Fireside Chat: Indonesia and the G20
Luhut Binsar Pandjaitan, Coordinating Minister for Maritime Affairs and Investment, Republic of Indonesia spoke of the digital transformation of society during the pandemic, and realizing the power of that economy. Through that, Indonesia “is promoting more efficiency, fighting corruption and creating more job opportunities.” A digital economy growth rate of up to 75% is due in part to a growing middle class. Some deregulation of the region has made it easier for investors. On the Boeing fighter jet deal, part of a military overhaul, he declined to give details, but confirmed it will have a price tag of about $15 billion.
Healthcare in Focus
As hospitals in Vietnam were overwhelmed during the pandemic, the government pivoted on policy and called for private clinics to reopen, said Zig Wronsky, Vice Director, Nhi Dong 315. “They are now promoting expansion of the private health care structure, specifically around outpatient care.” The impact of concurrent trends of economic development, which resulted in demand for higher-quality medical service, urbanization, with less formal health care sought, and a transition from infectious to chronic diseases, are changing approaches to care. “Over half of the Vietnam population are pre-diabetic, and there’s a lot of cancer, so there’s a lot of demand in the pipeline.”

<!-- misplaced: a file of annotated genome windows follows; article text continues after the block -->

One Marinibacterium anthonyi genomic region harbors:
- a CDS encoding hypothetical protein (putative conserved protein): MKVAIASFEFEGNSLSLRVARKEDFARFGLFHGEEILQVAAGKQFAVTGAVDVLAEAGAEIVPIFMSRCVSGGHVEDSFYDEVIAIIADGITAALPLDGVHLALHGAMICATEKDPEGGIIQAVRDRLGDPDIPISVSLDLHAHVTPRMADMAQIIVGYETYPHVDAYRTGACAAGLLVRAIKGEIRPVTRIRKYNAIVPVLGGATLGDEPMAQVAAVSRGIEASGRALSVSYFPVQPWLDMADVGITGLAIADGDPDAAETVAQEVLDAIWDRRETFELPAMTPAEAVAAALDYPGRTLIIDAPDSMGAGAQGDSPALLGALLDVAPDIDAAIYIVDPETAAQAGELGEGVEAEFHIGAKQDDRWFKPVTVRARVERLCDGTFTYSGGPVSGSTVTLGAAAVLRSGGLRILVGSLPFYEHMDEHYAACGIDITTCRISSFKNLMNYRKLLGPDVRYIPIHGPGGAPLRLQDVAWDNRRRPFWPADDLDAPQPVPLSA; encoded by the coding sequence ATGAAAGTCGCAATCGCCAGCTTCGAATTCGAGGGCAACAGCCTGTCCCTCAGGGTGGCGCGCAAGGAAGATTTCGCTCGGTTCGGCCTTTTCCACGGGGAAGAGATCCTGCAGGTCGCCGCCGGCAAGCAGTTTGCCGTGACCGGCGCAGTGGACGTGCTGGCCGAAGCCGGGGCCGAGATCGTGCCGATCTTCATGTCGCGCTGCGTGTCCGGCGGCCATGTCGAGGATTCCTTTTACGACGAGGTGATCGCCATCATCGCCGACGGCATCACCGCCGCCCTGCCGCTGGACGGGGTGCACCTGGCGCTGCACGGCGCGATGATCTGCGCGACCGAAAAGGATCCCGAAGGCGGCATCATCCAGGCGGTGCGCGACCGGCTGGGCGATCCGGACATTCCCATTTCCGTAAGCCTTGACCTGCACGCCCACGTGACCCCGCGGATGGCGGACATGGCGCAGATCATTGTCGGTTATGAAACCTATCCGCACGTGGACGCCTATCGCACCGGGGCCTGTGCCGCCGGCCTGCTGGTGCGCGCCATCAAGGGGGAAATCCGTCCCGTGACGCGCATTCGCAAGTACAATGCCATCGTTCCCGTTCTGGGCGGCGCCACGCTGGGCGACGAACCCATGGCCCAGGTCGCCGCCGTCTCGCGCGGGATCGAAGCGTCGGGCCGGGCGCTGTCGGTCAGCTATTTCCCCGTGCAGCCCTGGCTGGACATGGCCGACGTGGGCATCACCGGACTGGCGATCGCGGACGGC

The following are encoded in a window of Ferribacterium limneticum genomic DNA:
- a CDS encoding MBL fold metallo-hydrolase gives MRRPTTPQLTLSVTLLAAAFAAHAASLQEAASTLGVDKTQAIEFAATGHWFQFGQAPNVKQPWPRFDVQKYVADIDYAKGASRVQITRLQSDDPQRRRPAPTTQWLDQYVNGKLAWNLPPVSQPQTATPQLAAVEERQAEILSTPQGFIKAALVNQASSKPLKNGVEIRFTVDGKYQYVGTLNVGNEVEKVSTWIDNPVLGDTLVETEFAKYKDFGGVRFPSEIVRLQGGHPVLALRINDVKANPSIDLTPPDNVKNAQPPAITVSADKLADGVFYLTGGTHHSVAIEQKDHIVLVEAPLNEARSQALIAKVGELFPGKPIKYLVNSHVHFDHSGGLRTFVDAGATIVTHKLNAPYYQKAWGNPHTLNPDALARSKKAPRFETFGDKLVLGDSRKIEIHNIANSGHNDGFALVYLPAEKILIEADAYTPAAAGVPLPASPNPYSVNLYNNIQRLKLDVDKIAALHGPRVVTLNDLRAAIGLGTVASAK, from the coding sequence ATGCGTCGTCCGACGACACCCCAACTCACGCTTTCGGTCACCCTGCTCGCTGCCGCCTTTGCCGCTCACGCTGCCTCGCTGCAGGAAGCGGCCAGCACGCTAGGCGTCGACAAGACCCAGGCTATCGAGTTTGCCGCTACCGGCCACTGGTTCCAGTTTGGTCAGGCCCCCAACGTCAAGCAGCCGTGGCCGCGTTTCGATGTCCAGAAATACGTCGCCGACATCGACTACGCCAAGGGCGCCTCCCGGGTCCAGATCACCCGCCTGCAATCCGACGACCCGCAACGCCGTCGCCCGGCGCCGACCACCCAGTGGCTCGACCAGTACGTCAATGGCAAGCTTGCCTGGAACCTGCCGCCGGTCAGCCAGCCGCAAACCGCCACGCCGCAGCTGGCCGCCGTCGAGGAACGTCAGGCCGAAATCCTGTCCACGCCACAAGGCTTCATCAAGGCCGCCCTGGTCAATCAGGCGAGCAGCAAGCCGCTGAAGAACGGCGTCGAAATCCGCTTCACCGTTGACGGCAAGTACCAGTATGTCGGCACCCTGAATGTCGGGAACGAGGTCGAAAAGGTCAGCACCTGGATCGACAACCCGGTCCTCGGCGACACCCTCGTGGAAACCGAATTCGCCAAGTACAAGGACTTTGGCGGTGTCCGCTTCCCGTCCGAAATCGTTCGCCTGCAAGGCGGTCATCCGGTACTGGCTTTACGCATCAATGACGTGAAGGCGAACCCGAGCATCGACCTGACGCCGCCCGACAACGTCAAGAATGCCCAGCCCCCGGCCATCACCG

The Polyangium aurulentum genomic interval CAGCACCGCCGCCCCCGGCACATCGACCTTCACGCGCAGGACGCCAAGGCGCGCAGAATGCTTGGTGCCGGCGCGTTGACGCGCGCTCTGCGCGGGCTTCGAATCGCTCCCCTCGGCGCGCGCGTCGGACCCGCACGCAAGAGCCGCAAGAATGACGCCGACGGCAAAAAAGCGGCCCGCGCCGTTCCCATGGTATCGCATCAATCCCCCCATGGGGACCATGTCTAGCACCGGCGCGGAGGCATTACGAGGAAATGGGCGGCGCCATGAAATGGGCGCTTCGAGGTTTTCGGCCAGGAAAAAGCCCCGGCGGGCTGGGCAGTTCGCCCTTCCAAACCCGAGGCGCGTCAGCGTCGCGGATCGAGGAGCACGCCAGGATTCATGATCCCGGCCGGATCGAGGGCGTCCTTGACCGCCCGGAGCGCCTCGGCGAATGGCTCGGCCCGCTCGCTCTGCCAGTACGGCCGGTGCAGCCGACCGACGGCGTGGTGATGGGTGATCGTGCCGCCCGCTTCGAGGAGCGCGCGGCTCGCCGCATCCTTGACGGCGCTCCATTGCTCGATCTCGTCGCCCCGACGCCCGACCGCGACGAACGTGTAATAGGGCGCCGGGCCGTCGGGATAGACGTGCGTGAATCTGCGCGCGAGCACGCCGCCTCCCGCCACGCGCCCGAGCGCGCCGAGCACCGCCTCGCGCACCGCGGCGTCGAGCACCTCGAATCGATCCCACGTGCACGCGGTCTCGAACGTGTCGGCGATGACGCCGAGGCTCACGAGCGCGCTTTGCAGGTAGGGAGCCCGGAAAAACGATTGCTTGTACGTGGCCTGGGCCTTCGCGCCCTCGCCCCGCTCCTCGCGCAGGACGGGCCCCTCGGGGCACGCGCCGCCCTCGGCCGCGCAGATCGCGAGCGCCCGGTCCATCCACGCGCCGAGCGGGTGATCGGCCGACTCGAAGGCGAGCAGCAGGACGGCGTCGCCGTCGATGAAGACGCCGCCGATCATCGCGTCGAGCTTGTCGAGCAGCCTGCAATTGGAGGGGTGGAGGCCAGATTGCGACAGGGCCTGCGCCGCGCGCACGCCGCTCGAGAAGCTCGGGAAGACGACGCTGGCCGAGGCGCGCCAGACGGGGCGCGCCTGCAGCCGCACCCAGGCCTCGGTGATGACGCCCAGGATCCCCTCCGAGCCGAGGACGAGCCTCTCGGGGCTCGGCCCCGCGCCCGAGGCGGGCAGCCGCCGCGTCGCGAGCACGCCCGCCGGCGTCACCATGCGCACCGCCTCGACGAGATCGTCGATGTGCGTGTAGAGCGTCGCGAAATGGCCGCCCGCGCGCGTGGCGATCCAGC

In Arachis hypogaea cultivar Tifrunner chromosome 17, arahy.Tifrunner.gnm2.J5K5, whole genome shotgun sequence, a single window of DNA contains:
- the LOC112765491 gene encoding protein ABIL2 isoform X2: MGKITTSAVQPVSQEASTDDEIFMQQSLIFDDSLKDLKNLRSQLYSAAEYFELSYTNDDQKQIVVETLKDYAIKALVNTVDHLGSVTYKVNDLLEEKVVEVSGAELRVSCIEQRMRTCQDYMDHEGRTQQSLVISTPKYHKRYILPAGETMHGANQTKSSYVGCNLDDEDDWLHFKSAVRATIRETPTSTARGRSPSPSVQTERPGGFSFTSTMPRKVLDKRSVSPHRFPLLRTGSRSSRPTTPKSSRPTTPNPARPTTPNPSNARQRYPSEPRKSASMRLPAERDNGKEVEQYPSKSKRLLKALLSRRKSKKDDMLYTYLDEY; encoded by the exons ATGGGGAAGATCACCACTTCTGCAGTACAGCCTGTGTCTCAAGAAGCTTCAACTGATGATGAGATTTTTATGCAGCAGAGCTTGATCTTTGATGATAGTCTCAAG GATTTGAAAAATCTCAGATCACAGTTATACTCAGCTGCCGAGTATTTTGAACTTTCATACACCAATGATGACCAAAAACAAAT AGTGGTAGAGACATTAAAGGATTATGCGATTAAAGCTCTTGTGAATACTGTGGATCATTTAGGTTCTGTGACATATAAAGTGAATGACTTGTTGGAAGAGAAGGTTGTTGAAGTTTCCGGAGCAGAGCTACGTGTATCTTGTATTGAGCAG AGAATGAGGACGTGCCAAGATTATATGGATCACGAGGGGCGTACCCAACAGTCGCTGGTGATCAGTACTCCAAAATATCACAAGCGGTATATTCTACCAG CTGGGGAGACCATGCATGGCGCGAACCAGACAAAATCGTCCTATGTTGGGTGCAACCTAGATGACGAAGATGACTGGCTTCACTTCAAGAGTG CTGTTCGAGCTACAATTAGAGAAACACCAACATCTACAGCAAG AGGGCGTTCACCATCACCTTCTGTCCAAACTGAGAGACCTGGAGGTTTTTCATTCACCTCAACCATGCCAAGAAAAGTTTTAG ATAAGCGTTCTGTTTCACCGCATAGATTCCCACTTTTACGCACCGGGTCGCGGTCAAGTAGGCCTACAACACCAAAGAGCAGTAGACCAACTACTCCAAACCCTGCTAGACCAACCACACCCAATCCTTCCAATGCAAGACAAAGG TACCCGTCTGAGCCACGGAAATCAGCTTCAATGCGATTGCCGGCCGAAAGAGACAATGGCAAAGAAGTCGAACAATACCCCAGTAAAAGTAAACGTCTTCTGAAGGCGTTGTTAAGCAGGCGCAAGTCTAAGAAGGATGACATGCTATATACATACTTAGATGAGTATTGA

Hendra Tjong, CEO, KlikDokter, said the use of telemedicine was a valuable lesson on the digital journey in healthcare. One that has gained a lot of public and private support, “because we need to be sure that people in remote locations can receive good doctors and products.” He noted his company has three platforms, including the #1 pregnancy app in Indonesia, with more than three million users per month. He pushed back a bit on Wronsky’s assessment of the nation’s overall health, saying that even though chronic health care is one of the concerns, the population is generally healthy, and there is now more focus on preventive care.
Gala Dinner Program
Building Nusantara: A Green and Smart Capital City
Purbaya Yudhi Sadewa, Chairman, LPS said the government has envisioned Nusantara not only as a smart city, but one that can be environmentally friendly. He expressed his hope that the forum discussions would help with the understanding of its concepts, why its location was selected and how it can become an example for others.